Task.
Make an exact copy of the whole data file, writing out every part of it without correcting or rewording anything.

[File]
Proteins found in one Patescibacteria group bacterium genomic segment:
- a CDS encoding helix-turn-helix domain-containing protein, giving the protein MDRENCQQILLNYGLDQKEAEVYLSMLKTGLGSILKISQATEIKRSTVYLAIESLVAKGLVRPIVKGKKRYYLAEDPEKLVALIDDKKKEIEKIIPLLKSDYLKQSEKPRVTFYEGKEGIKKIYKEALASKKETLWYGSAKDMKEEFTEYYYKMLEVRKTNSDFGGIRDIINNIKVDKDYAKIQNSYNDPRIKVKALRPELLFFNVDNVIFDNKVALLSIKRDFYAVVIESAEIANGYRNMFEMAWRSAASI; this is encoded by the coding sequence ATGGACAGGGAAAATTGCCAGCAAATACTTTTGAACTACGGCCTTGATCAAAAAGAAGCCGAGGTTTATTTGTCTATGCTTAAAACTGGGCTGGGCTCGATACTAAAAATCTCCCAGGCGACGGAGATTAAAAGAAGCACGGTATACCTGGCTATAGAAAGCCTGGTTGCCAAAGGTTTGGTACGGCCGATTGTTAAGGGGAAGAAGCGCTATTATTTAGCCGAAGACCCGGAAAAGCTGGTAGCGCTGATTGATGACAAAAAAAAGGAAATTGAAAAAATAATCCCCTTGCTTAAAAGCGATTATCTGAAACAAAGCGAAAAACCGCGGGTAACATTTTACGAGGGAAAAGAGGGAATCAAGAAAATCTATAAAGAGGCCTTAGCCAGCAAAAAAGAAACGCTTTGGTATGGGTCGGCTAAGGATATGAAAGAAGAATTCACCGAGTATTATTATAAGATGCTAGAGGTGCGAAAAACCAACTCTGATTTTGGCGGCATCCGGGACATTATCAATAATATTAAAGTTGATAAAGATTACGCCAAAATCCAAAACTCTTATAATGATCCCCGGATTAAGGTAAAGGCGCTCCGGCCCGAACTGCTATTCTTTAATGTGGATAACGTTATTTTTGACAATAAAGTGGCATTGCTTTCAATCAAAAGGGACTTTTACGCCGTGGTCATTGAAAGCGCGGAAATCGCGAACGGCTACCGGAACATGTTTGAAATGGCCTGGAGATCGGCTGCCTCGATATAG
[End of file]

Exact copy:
Proteins found in one Patescibacteria group bacterium genomic segment:
- a CDS encoding helix-turn-helix domain-containing protein, giving the protein MDRENCQQILLNYGLDQKEAEVYLSMLKTGLGSILKISQATEIKRSTVYLAIESLVAKGLVRPIVKGKKRYYLAEDPEKLVALIDDKKKEIEKIIPLLKSDYLKQSEKPRVTFYEGKEGIKKIYKEALASKKETLWYGSAKDMKEEFTEYYYKMLEVRKTNSDFGGIRDIINNIKVDKDYAKIQNSYNDPRIKVKALRPELLFFNVDNVIFDNKVALLSIKRDFYAVVIESAEIANGYRNMFEMAWRSAASI; this is encoded by the coding sequence ATGGACAGGGAAAATTGCCAGCAAATACTTTTGAACTACGGCCTTGATCAAAAAGAAGCCGAGGTTTATTTGTCTATGCTTAAAACTGGGCTGGGCTCGATACTAAAAATCTCCCAGGCGACGGAGATTAAAAGAAGCACGGTATACCTGGCTATAGAAAGCCTGGTTGCCAAAGGTTTGGTACGGCCGATTGTTAAGGGGAAGAAGCGCTATTATTTAGCCGAAGACCCGGAAAAGCTGGTAGCGCTGATTGATGACAAAAAAAAGGAAATTGAAAAAATAATCCCCTTGCTTAAAAGCGATTATCTGAAACAAAGCGAAAAACCGCGGGTAACATTTTACGAGGGAAAAGAGGGAATCAAGAAAATCTATAAAGAGGCCTTAGCCAGCAAAAAAGAAACGCTTTGGTATGGGTCGGCTAAGGATATGAAAGAAGAATTCACCGAGTATTATTATAAGATGCTAGAGGTGCGAAAAACCAACTCTGATTTTGGCGGCATCCGGGACATTATCAATAATATTAAAGTTGATAAAGATTACGCCAAAATCCAAAACTCTTATAATGATCCCCGGATTAAGGTAAAGGCGCTCCGGCCCGAACTGCTATTCTTTAATGTGGATAACGTTATTTTTGACAATAAAGTGGCATTGCTTTCAATCAAAAGGGACTTTTACGCCGTGGTCATTGAAAGCGCGGAAATCGCGAACGGCTACCGGAACATGTTTGAAATGGCCTGGAGATCGGCTGCCTCGATATAG